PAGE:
Plant and Soil

, Volume 430, Issue 1–2, pp 205–217 | Cite as

Trapping of lead (Pb) by corn and pea root border cells

  • David A. Huskey
  • Gilberto Curlango-Rivera
  • Robert A. Root
  • Fushi Wen
  • Mary Kay Amistadi
  • Jon Chorover
  • Martha C. HawesEmail author
Regular Article



Most plants produce a root tip extracellular matrix that includes viable border cell populations programmed to disperse into soil. Like neutrophils, border cells export structures that trap pathogens and prevent root tip infection. Border cells also trap metals. The goal of this study was to determine if border cells trap Pb.


Border cell responses to Pb were observed microscopically. Border cell impact on Pb-induced injury to roots was assessed using root growth assays. Pb removal from solution was measured using inductively coupled plasma mass spectrometry (ICP-MS). Speciation of Pb associated with border cells was evaluated by synchrotron X-ray absorption spectroscopy (XAS).


Increased border cell trap size and number occurred within minutes in response to Pb but not silicon (Si). Transient immersion of root tips into Pb after border cells were removed resulted in growth inhibition. Immersion of root tips and border cells into Pb solution resulted in significant removal of Pb. Si levels in the presence of root tips remained unchanged. The Pb speciation, measured with Pb LIII XAS, altered when reacted with border cells, indicating that direct binding by extracellular traps occurred.


Border cells can trap Pb and prevent damage to the root tip.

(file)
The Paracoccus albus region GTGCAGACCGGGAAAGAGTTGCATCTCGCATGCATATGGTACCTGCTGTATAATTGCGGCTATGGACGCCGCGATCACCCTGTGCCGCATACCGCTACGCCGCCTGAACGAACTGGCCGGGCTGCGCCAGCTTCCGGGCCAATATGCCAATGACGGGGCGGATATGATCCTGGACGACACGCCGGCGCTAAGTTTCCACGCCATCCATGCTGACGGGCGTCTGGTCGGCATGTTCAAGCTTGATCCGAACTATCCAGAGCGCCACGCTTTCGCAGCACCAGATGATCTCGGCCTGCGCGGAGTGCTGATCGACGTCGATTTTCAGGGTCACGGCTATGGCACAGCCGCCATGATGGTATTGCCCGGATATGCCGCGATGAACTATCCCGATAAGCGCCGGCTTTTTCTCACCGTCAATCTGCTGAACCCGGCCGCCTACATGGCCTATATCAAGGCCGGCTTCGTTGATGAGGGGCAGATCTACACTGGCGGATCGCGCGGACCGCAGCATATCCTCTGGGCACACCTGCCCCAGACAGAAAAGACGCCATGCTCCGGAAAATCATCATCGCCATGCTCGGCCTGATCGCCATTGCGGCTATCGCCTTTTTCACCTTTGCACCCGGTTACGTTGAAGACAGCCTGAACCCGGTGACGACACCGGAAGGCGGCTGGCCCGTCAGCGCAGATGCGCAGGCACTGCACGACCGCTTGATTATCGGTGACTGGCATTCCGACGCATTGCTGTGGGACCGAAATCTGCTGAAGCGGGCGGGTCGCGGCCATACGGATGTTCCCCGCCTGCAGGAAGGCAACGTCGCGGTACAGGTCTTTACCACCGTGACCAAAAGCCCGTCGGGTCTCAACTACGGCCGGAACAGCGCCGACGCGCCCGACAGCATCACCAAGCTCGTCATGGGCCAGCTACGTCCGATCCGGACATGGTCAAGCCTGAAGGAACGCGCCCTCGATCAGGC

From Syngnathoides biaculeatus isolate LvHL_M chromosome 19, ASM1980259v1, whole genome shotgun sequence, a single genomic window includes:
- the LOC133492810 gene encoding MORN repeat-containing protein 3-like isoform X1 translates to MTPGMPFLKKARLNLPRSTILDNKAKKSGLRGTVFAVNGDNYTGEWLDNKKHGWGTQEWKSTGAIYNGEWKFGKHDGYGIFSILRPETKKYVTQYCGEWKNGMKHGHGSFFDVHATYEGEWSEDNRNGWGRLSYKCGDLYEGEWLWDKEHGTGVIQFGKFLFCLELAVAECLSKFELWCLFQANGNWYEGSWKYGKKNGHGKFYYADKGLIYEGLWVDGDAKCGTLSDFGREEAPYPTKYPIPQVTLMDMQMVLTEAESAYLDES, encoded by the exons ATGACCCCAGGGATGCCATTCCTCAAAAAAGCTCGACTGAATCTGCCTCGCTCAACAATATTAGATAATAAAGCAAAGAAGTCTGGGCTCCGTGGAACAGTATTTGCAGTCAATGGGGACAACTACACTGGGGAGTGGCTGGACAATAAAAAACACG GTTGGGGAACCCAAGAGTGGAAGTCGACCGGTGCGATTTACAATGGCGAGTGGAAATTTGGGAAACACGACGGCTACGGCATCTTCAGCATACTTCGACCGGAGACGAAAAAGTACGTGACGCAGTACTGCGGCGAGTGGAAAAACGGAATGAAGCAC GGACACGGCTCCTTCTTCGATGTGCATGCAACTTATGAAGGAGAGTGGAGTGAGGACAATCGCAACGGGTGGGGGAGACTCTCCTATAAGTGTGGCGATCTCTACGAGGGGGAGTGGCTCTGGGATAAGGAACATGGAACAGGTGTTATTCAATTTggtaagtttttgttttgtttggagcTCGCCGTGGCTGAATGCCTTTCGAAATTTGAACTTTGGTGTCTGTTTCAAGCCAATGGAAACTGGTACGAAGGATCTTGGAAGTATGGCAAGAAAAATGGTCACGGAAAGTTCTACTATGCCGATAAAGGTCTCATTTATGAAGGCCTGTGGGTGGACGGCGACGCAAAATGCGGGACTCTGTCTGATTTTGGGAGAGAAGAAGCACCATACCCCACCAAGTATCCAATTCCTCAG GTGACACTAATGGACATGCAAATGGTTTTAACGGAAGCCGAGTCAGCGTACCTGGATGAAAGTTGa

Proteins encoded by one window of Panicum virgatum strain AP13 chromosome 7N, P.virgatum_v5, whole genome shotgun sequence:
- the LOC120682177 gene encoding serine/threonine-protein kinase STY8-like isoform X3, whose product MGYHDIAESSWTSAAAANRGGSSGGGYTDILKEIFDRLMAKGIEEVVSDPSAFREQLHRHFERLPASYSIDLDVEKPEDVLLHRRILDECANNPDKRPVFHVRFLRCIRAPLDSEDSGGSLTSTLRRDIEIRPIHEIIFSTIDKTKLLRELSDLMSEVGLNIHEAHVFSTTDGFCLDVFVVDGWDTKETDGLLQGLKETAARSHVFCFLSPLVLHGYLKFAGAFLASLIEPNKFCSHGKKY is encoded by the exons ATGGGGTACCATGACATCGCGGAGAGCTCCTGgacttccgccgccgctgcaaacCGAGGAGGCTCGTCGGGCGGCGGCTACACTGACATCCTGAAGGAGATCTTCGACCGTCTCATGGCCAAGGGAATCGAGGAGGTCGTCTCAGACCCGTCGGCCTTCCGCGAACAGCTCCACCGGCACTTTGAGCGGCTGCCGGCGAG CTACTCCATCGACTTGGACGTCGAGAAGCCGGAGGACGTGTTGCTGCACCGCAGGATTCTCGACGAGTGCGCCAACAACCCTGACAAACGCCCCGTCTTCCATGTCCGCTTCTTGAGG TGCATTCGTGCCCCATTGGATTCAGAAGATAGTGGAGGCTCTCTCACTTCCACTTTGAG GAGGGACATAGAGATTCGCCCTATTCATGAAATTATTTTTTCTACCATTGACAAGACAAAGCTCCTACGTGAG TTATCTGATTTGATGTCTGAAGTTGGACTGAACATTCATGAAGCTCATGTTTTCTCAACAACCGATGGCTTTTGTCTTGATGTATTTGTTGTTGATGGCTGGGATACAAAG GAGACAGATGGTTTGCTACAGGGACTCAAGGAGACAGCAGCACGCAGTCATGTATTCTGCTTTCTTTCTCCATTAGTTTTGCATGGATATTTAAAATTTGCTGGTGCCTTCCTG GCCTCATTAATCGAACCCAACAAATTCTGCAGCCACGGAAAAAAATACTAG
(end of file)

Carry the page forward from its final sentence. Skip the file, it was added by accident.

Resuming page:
Border cells Extracellular DNA traps Rhizosphere Root cap Rhizofiltration 



Extracellular DNA


Analysis of variance






Inductively coupled plasma-mass spectrometry





Portions of this research were carried out at the Stanford Synchrotron Radiation Lightsource, a national user facility operated by Stanford University on behalf of the U.S. Department of Energy, Office of Basic Energy Sciences. The authors thank the reviewers of the manuscript for helpful suggestions to improve the presentation. The authors thank the College of Agriculture and Life Sciences and the Department of Soil, Water and Environmental Sciences at the University of Arizona, and the National Science Foundation (1032339) for their support of the research.


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Copyright information

© Springer International Publishing AG, part of Springer Nature 2018

Authors and Affiliations

  • David A. Huskey
    • 1
  • Gilberto Curlango-Rivera
    • 1
  • Robert A. Root
    • 1
  • Fushi Wen
    • 1
  • Mary Kay Amistadi
    • 1
    • 2
  • Jon Chorover
    • 1
    • 2
  • Martha C. Hawes
    • 1
    Email author
  1. 1.Department of Soil, Water and Environmental ScienceUniversity of ArizonaTucsonUSA
  2. 2.Arizona Laboratory for Emerging ContaminantsUniversity of ArizonaTucsonUSA

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